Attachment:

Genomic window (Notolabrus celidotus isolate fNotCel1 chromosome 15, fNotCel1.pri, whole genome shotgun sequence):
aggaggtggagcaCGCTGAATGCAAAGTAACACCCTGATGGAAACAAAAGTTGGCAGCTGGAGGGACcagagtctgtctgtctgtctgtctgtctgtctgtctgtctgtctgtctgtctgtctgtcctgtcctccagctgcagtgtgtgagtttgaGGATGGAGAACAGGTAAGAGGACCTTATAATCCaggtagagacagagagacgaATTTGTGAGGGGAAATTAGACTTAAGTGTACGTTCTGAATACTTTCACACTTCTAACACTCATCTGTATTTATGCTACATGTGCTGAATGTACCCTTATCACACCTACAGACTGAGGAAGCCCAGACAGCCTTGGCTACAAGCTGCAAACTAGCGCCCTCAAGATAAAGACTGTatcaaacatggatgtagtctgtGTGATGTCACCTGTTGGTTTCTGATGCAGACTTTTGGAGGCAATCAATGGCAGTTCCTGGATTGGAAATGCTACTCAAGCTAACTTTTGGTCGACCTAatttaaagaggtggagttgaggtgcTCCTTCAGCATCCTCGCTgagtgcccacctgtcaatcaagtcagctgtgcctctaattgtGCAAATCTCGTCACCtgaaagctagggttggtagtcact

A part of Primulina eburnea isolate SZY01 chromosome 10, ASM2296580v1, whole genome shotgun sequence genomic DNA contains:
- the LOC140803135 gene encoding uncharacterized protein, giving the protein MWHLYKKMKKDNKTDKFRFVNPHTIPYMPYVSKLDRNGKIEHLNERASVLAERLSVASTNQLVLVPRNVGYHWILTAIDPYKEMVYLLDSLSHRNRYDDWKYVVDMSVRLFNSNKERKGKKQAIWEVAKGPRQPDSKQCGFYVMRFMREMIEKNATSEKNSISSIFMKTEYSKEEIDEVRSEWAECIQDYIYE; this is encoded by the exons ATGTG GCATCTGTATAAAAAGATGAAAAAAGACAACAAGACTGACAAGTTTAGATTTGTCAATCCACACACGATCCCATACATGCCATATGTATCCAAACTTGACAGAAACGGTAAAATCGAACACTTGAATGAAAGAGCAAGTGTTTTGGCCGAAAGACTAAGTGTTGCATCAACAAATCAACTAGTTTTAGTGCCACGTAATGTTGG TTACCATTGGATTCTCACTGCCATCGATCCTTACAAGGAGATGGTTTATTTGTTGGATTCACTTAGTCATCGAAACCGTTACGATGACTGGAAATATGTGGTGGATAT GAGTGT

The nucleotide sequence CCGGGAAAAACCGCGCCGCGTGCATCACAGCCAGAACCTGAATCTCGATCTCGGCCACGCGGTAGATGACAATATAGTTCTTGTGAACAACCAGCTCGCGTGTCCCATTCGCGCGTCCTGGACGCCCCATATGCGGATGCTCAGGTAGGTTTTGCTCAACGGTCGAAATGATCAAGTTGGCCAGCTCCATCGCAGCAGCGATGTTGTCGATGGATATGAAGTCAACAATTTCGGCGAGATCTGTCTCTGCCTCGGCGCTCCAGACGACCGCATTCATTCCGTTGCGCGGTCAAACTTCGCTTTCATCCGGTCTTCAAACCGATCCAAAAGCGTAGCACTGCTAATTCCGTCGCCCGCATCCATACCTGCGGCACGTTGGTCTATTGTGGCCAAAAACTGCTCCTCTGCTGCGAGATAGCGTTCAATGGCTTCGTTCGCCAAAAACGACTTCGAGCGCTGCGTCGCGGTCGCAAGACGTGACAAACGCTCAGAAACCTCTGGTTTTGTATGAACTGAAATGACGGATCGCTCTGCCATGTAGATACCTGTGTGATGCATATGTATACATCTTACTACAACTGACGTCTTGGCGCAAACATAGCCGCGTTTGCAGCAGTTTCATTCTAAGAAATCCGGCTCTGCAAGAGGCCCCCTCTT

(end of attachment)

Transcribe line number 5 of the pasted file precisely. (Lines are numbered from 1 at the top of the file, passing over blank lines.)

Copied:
The nucleotide sequence CCGGGAAAAACCGCGCCGCGTGCATCACAGCCAGAACCTGAATCTCGATCTCGGCCACGCGGTAGATGACAATATAGTTCTTGTGAACAACCAGCTCGCGTGTCCCATTCGCGCGTCCTGGACGCCCCATATGCGGATGCTCAGGTAGGTTTTGCTCAACGGTCGAAATGATCAAGTTGGCCAGCTCCATCGCAGCAGCGATGTTGTCGATGGATATGAAGTCAACAATTTCGGCGAGATCTGTCTCTGCCTCGGCGCTCCAGACGACCGCATTCATTCCGTTGCGCGGTCAAACTTCGCTTTCATCCGGTCTTCAAACCGATCCAAAAGCGTAGCACTGCTAATTCCGTCGCCCGCATCCATACCTGCGGCACGTTGGTCTATTGTGGCCAAAAACTGCTCCTCTGCTGCGAGATAGCGTTCAATGGCTTCGTTCGCCAAAAACGACTTCGAGCGCTGCGTCGCGGTCGCAAGACGTGACAAACGCTCAGAAACCTCTGGTTTTGTATGAACTGAAATGACGGATCGCTCTGCCATGTAGATACCTGTGTGATGCATATGTATACATCTTACTACAACTGACGTCTTGGCGCAAACATAGCCGCGTTTGCAGCAGTTTCATTCTAAGAAATCCGGCTCTGCAAGAGGCCCCCTCTT